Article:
Baroness Chalker of Wallasey

My Lords, I sincerely hope that Members of another place consulted their constituents on these matters, as I always did. That cannot be done in one simple contact; it has to be done over a period of time. That is what representation in our Parliament is all about.

Lord Cledwyn of Penrhos

My Lords, the noble Baroness made an important point and it would be helpful if she were to enlighten the House. She said that discussion would take place in the debate on Thursday and two weeks later. Can the noble Baroness explain what takes place two weeks later?

Baroness Chalker of Wallasey

My Lords, I had understood that it was the wish of the Select Committee of this House to debate its report on enlargement. If that is not the case I may have erred but I believe that that is what is envisaged.

Baroness Elles

My Lords, does my noble friend agree that one of the great strengths of the democratic countries in Western Europe is the diversity in the way in which we practise democracy? Would not those who have such pride in our own Parliament be amazed that some are seeking to undermine our parliamentary representative system by having a referendum?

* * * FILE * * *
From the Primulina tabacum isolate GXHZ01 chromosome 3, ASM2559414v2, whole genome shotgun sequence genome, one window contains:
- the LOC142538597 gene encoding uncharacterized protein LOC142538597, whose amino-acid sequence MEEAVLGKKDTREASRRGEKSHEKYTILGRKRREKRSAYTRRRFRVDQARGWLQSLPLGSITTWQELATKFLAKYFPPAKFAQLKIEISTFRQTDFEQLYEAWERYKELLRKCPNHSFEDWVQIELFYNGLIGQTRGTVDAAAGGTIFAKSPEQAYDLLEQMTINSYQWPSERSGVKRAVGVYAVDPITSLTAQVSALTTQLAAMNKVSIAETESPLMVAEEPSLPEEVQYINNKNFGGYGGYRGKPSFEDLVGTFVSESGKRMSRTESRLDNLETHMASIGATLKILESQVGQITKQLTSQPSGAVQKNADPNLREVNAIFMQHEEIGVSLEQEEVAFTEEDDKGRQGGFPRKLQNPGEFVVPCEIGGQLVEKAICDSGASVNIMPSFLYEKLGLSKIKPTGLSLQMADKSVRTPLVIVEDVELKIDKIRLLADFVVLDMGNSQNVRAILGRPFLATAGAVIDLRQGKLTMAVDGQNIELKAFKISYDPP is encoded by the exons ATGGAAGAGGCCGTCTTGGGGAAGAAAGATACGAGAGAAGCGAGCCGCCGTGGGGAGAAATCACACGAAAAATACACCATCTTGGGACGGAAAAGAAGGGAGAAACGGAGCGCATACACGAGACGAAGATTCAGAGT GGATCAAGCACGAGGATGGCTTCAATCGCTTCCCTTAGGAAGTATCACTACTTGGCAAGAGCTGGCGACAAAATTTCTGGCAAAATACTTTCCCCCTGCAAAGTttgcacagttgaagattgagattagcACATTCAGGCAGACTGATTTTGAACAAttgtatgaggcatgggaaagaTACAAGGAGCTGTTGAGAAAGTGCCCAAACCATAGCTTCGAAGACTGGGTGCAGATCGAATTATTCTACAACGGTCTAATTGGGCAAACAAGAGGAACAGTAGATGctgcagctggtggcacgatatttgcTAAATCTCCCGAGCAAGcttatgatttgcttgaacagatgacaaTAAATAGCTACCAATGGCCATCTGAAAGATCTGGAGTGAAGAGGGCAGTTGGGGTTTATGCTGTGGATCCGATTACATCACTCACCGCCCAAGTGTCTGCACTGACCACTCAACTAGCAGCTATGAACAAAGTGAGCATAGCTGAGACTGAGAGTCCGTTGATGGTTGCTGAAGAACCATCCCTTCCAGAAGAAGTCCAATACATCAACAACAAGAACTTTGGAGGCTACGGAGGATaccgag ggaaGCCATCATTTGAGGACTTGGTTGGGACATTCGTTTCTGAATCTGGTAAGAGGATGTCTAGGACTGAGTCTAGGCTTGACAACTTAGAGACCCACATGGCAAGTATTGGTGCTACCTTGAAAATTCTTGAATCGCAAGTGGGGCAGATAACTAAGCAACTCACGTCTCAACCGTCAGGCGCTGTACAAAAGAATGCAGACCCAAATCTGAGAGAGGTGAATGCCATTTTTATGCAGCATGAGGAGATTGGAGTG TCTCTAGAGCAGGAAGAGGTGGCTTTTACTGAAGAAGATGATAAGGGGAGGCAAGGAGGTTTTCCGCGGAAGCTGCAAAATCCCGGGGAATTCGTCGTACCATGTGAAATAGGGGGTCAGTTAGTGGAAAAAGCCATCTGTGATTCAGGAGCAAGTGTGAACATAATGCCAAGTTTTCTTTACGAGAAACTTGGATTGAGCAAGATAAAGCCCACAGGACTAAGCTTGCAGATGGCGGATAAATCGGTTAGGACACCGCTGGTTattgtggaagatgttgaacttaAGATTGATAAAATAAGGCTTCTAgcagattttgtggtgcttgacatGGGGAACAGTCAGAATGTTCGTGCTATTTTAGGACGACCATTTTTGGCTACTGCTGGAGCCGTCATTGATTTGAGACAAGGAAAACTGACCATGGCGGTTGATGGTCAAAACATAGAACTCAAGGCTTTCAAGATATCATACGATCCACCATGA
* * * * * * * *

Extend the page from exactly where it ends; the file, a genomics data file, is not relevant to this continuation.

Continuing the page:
Baroness Chalker of Wallasey

My Lords, my noble friend could not have put it better. She is exactly right. Our Parliament has withstood many strains and stresses both here and in another place over many years and I am certain that it will withstand this quite well without a new system.

Lord Grimond

My Lords, I am no great supporter of referenda, but would not the case against them in general be stronger if the other place was more representative of the votes cast in this country?

Baroness Chalker of Wallasey

My Lords, I know the noble Lord's love for a system of proportional representation, but as we do not have one at the present time I do not believe that anyone can truly answer his question.

Lord Jenkins of Putney

My Lords, can the noble Baroness tell the House why it is that a referendum, which at one time the Government's predecessors commended to the House as a step involving consultation of the British people, has now suddenly become a step undermining the British people?

Baroness Chalker of Wallasey

My Lords, it was not this Government who recommended referenda to the people in the first place.